To be considered a working member of the press at Standing Rock, all journalists needed to signed the State's <em>Media Crede
To be considered a working member of the press at Standing Rock, all journalists needed to signed the State's Media Credentialing Agreement.

This broadly written agreement meant that access to report and film was restricted to a police-approved designated media area. The gist of these rules: If you do not comply with the Governor's journalistic guidelines, you would be subject to arrest.

Freelance photojournalist Angus Mordant, who was filing for NPR during the week of the eviction period, had covered Standing Rock on-and-off since September 2016. In those six months, Mordant corresponded exhaustively with officials from the State of North Dakota, requesting a clear credentialing process, which, as Mordant would repeatedly tell the officials, “…would help identify members of the press to law enforcement.”

In one exchange Mordant wrote:

“I have covered wild fires, severe storms, and several mass protests and credentialed press have always been allowed to roam freely provided they leave immediately after the last people who decline to vacate have been removed/left/arrested.
Corralling or arresting press really doesn't help [journalists] tell the story and never results in positive press. Allowing us to tell the story accurately, provided we leave once the story is over, benefits all parties.”

On the day of the eviction, about a hundred yards away from the Oceti Sakowin entrance, on Highway 1806, the police set up their media staging area. This is where approved “credentialed media” were allowed to report.

“The media staging area was a joke,” a reporter who wished to remain anonymous told me, “You couldn’t see anything that was going on in the camp and I believe that was entirely [the police’s] intention.”

In a phone interview with Public Information Officer, Lt. Tom Iverson of the North Dakota Highway Patrol, who was on the ground during the scheduled eviction and helped facilitate with mainstream news outlets that were wrangled away from the camp and away from the actual story.

“We had tons of national media there… A host of media that obeyed and abided by [the] regulations. CNN, Fox, MSNBC, “ Iverson said.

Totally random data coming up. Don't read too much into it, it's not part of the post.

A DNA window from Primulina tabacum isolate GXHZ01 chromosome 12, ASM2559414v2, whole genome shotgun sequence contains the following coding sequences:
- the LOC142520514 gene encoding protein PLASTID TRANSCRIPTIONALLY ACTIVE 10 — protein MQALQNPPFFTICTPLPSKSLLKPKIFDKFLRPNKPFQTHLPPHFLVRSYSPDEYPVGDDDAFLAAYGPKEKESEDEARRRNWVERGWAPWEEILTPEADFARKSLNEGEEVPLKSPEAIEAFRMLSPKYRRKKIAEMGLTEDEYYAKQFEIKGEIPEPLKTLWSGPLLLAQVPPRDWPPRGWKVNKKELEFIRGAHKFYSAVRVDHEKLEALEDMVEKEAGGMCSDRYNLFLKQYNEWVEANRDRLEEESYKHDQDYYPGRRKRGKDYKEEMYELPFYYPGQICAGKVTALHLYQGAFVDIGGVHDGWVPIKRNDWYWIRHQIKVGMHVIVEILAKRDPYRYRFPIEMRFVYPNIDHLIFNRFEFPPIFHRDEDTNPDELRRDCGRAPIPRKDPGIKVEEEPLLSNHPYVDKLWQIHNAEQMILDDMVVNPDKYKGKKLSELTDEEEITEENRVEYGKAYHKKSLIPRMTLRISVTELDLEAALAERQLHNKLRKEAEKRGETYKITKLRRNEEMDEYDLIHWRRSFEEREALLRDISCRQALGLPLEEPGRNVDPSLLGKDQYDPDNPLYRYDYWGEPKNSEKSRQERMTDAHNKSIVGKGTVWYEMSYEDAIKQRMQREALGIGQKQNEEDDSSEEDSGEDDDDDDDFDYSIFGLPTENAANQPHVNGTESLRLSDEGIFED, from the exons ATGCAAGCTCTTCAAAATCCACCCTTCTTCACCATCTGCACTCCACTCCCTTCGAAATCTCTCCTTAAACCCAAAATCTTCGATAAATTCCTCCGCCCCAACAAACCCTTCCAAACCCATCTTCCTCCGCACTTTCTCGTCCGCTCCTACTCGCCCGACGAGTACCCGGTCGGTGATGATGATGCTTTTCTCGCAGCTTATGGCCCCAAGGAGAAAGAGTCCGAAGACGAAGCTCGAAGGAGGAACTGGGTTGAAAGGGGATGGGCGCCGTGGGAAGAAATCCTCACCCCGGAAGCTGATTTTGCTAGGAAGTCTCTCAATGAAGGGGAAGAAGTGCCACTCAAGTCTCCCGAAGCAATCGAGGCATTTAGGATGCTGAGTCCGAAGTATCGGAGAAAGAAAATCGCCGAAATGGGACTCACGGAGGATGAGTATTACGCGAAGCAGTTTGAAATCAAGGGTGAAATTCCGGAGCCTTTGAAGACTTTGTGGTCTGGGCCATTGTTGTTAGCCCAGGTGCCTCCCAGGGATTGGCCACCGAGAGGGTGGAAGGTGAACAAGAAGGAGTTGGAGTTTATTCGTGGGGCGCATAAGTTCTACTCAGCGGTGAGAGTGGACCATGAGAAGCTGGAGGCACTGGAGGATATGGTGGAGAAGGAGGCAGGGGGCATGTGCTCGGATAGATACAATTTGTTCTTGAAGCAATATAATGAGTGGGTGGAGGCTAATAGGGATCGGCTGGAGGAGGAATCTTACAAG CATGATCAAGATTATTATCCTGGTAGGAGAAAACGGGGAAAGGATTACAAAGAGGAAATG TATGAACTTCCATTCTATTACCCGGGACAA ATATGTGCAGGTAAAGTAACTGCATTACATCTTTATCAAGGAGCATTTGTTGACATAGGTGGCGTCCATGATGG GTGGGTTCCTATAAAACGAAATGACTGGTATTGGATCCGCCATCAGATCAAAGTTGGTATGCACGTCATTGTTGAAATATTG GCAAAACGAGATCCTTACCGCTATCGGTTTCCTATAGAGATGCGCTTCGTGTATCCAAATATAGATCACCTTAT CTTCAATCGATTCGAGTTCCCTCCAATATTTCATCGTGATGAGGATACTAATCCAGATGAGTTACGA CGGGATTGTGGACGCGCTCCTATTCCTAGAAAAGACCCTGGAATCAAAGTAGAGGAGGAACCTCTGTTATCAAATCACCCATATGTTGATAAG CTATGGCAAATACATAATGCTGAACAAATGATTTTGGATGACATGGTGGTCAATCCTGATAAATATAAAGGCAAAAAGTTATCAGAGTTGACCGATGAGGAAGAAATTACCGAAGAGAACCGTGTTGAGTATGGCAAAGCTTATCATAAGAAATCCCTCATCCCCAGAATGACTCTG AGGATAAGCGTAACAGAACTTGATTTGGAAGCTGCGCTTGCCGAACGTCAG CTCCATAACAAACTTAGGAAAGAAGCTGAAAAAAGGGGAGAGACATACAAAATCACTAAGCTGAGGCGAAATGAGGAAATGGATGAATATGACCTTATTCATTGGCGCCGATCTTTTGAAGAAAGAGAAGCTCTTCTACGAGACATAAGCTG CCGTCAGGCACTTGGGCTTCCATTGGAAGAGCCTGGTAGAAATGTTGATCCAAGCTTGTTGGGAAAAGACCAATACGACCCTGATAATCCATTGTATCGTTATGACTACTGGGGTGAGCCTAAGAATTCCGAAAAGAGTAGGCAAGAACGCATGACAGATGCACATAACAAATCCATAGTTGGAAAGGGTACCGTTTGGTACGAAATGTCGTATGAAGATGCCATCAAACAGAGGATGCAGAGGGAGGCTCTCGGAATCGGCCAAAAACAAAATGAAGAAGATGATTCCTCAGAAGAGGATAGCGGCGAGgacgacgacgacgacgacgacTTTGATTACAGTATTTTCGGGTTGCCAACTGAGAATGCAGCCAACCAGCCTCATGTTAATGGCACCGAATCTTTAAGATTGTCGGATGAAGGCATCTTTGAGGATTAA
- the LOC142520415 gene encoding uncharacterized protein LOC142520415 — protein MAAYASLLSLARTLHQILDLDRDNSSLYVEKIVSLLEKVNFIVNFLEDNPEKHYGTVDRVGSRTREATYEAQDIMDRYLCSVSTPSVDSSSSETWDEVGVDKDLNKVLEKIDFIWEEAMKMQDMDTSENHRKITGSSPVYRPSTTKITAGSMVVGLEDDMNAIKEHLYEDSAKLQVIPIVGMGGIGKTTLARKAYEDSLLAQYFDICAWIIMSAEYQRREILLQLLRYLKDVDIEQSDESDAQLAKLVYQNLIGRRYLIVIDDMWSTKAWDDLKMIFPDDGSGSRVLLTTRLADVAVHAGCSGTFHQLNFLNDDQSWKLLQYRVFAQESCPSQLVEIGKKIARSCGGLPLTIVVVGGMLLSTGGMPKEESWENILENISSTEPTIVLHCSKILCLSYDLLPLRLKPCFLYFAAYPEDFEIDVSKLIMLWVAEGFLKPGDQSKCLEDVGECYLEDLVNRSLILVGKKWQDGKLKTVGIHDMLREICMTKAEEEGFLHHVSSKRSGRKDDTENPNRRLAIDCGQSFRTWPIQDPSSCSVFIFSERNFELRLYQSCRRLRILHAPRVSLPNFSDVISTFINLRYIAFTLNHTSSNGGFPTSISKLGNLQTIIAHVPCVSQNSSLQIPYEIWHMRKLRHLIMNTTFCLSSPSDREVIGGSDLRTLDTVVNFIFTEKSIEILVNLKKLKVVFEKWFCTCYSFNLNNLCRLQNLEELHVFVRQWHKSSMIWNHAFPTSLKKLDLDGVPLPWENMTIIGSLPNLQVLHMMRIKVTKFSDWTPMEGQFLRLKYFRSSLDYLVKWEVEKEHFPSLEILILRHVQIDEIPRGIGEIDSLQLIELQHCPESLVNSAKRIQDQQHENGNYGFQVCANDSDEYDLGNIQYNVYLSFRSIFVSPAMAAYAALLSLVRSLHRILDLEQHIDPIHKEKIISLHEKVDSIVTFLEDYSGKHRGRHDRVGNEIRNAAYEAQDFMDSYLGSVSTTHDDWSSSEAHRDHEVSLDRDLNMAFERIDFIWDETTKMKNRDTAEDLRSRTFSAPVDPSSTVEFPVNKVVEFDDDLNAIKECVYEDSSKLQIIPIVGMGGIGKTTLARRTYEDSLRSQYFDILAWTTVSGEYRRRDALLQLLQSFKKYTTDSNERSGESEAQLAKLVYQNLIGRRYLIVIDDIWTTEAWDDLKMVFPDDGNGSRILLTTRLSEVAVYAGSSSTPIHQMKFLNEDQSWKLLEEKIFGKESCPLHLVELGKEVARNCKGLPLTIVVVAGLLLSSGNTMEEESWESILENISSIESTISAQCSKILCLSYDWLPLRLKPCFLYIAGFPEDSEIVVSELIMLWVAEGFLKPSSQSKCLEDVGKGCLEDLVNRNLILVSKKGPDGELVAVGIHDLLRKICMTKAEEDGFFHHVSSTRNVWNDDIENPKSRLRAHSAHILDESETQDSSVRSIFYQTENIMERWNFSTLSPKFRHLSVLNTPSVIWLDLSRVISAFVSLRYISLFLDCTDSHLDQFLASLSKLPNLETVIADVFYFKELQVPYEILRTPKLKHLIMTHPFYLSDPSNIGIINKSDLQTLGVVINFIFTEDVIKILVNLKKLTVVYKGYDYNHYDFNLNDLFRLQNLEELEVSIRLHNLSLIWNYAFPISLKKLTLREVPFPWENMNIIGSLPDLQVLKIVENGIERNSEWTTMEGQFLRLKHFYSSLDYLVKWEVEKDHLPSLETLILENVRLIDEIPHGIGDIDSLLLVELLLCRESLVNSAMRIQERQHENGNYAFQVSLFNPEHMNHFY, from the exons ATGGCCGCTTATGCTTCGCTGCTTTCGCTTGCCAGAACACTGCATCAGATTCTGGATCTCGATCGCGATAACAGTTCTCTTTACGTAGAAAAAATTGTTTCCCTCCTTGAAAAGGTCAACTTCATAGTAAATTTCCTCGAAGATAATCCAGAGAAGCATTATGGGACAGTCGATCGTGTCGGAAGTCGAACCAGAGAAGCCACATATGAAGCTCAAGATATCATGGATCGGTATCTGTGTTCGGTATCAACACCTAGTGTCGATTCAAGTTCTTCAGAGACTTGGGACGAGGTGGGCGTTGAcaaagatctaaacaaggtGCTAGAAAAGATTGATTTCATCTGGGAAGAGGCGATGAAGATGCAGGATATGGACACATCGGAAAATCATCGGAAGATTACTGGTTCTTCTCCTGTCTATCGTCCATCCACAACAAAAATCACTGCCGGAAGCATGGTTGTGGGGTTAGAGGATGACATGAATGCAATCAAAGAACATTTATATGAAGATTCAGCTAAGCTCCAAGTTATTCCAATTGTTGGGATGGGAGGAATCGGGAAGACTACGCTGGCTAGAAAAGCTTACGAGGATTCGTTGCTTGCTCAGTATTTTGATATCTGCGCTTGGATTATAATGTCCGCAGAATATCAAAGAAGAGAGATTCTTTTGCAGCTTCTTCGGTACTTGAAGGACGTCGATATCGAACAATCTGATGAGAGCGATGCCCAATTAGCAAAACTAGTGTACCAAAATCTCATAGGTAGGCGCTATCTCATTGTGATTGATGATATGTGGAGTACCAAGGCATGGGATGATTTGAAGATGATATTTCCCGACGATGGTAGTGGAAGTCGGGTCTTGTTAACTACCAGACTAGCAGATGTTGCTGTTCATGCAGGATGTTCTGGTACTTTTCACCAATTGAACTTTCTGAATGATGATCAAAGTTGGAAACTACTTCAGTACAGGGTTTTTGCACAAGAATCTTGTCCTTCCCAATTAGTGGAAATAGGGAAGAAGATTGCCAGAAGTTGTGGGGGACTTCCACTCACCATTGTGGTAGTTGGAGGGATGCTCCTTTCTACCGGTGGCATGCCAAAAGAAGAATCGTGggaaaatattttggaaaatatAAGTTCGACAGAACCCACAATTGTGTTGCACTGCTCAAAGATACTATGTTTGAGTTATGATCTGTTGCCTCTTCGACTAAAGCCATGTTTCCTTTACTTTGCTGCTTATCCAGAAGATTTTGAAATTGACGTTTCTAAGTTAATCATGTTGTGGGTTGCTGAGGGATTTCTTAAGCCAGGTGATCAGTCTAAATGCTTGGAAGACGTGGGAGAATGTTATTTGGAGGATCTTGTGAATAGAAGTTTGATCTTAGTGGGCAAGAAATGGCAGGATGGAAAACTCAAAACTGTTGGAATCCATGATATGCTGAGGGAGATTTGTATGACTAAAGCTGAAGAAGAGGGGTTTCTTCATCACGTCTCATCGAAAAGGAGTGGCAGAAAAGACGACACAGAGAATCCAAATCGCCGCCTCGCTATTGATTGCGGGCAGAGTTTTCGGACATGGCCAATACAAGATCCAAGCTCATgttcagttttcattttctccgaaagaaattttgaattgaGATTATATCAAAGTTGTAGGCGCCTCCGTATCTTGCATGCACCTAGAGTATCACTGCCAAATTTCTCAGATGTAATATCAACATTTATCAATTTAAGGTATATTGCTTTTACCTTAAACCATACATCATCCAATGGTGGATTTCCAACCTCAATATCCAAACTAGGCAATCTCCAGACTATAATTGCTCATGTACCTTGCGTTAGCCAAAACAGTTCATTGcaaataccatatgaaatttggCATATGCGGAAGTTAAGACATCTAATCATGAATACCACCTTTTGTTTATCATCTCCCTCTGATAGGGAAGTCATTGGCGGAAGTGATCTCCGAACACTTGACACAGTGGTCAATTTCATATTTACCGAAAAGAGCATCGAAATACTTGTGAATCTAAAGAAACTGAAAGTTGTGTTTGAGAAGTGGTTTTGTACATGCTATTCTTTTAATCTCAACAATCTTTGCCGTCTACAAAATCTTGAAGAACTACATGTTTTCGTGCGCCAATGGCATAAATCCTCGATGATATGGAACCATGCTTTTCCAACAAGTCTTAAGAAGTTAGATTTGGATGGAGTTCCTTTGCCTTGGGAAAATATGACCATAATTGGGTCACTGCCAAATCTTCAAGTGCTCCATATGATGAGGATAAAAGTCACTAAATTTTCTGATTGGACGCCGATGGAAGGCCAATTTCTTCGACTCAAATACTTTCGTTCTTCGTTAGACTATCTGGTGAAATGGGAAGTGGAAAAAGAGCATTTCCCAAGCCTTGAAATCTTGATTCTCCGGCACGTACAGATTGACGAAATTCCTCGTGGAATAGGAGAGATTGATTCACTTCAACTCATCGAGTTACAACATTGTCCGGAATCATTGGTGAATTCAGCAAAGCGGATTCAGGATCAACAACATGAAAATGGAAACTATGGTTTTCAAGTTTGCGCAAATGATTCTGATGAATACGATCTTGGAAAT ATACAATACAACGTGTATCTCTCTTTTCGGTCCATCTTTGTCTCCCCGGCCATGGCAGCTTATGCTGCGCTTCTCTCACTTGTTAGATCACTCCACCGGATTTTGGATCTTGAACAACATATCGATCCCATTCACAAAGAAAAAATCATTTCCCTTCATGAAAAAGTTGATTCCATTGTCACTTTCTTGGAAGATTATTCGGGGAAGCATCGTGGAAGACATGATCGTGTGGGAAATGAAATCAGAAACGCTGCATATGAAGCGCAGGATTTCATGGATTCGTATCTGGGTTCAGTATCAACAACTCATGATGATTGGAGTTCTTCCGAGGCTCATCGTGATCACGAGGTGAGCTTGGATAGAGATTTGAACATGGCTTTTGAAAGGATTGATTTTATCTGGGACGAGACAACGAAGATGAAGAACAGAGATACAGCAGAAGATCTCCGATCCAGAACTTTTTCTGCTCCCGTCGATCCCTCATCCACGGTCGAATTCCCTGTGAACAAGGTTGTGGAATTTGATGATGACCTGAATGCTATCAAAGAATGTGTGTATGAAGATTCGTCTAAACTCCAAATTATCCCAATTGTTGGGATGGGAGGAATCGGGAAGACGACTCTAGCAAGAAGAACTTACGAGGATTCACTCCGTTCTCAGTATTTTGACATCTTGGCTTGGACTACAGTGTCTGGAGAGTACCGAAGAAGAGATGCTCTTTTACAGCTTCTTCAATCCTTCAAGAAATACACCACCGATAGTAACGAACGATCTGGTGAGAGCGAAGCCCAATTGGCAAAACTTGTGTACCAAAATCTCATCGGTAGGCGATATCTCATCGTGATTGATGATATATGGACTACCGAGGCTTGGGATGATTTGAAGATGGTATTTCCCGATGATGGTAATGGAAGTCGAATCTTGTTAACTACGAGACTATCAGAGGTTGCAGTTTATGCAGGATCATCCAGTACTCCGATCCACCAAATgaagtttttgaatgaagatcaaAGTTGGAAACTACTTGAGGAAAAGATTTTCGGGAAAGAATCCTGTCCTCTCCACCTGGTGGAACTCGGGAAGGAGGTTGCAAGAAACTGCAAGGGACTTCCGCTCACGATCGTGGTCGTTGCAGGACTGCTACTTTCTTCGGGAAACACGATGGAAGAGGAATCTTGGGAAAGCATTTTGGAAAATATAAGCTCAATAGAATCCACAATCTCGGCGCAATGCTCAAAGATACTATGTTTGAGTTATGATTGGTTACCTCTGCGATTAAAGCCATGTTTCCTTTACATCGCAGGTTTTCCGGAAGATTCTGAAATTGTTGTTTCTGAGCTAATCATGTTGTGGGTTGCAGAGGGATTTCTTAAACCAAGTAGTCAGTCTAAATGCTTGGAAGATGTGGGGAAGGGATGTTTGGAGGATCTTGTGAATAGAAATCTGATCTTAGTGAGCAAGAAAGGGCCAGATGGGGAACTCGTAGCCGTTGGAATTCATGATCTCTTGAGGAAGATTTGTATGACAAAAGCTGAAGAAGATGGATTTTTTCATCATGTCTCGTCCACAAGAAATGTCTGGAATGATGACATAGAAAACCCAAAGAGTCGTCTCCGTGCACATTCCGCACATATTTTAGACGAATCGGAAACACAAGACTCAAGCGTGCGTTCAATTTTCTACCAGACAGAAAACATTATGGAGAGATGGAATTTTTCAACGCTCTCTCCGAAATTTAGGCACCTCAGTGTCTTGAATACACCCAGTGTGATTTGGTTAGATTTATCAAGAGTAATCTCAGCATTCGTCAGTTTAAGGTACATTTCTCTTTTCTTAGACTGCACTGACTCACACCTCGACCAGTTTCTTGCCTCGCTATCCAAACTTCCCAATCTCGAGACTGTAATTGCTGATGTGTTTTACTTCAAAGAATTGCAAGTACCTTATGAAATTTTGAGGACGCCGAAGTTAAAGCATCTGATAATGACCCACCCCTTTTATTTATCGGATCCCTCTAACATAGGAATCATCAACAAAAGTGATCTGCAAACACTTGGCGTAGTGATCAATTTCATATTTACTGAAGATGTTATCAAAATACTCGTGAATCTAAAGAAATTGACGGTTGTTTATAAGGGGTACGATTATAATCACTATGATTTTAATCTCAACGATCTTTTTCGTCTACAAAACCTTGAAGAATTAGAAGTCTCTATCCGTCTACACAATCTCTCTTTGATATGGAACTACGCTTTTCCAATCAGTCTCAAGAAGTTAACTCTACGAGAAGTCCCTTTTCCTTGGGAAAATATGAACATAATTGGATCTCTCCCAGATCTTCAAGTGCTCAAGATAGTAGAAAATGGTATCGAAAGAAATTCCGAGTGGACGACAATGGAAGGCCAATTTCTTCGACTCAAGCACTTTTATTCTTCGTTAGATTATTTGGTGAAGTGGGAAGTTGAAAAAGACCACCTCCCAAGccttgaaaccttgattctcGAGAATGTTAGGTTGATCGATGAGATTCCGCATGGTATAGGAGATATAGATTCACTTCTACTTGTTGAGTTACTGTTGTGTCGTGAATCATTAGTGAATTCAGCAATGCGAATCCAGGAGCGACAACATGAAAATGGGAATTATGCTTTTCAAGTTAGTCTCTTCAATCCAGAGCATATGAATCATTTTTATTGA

After the 2 pm deadline had passed and people did not evacuate, various standoffs began with water protectors and journalists. According to LT. Iverson, the news outlets that were in media staging area began requesting access to the standoffs, wanting to leave the media pen, approach the scene and report.

“We gave the media the option to participate in a press pool where select media representatives were escorted to [the standoffs] and had five or ten minutes to film,” Iverson said.

“We gave the media the option to participate in a press pool where select media representatives were escorted to [the standof
Photo by Michael Nigro
“We gave the media the option to participate in a press pool where select media representatives were escorted to [the standoffs] and had five or ten minutes to film.” — Lt. Tom Iverson, Public Information Officer of the North Dakota Highway Patrol

Ed Higgins, Chief Correspondent for the independent outlet ActivateNow, is one of the journalists who submitted his media credential authorization form but never received confirmation.

"The whole process," Higgins told me in a phone interview, "was unprofessional and inappropriate. Mainstream Media was kept behind the police line, segregated from the real story. This allowed for a manufactured cultured narrative, which is not representative of the whole story."

Nick Cote, a freelance photojournalist who was filing for the New York Times, remained inside the main camp a few hours after the 2 pm deadline had passed but, when he attempted to re-enter the media staging area, was threatened with arrest.

According to Cote:

I realized pretty quickly that it was a mistake to try to go through the police line, but I got lucky. I should've known not to trust them when they said it was OK to park there! If I didn't go back for it when I did though, I'm not sure when I would've seen my car again.”

If a press credential means you must stand away from the story and kowtow to a Governor’s constitutionally questionable edicts, is this really a free press? Or are you functioning as a mouthpiece for the very entity who is determining what part of the story you can cover?

By the time the actual eviction occurred, which was the morning of February 23, 2017, of the 50 or so independent journalists who had gathered the night before, only a handful remained inside the camp.

Without independent sources like the media collective Unicorn Riot, Myron Dewey at Digital Smoke Signals, Andrew Kimmell at BuzzFeed, Tim Schwartz of Inspire Bank Exits, Johnny Dangers, and others, the eviction of Oceti Sakowin would remain theoretical to an even larger swath of the population, if not utterly unknown.

An hour prior to the deadline, a ceremonial exit of Oceti Sakowin. In December, some estimates were well over 10,000 people w
Photo by Michael Nigro
An hour prior to the deadline, a ceremonial exit of Oceti Sakowin. In December, some estimates were well over 10,000 people who were inside the camp.

But these independent journalists showed us images from the raid that looked no different from a military operation in, say, Iraq. They reported to the world the desecration of sacred sites. They livestreamed to tens of thousands across the globe snipers aiming at unarmed people.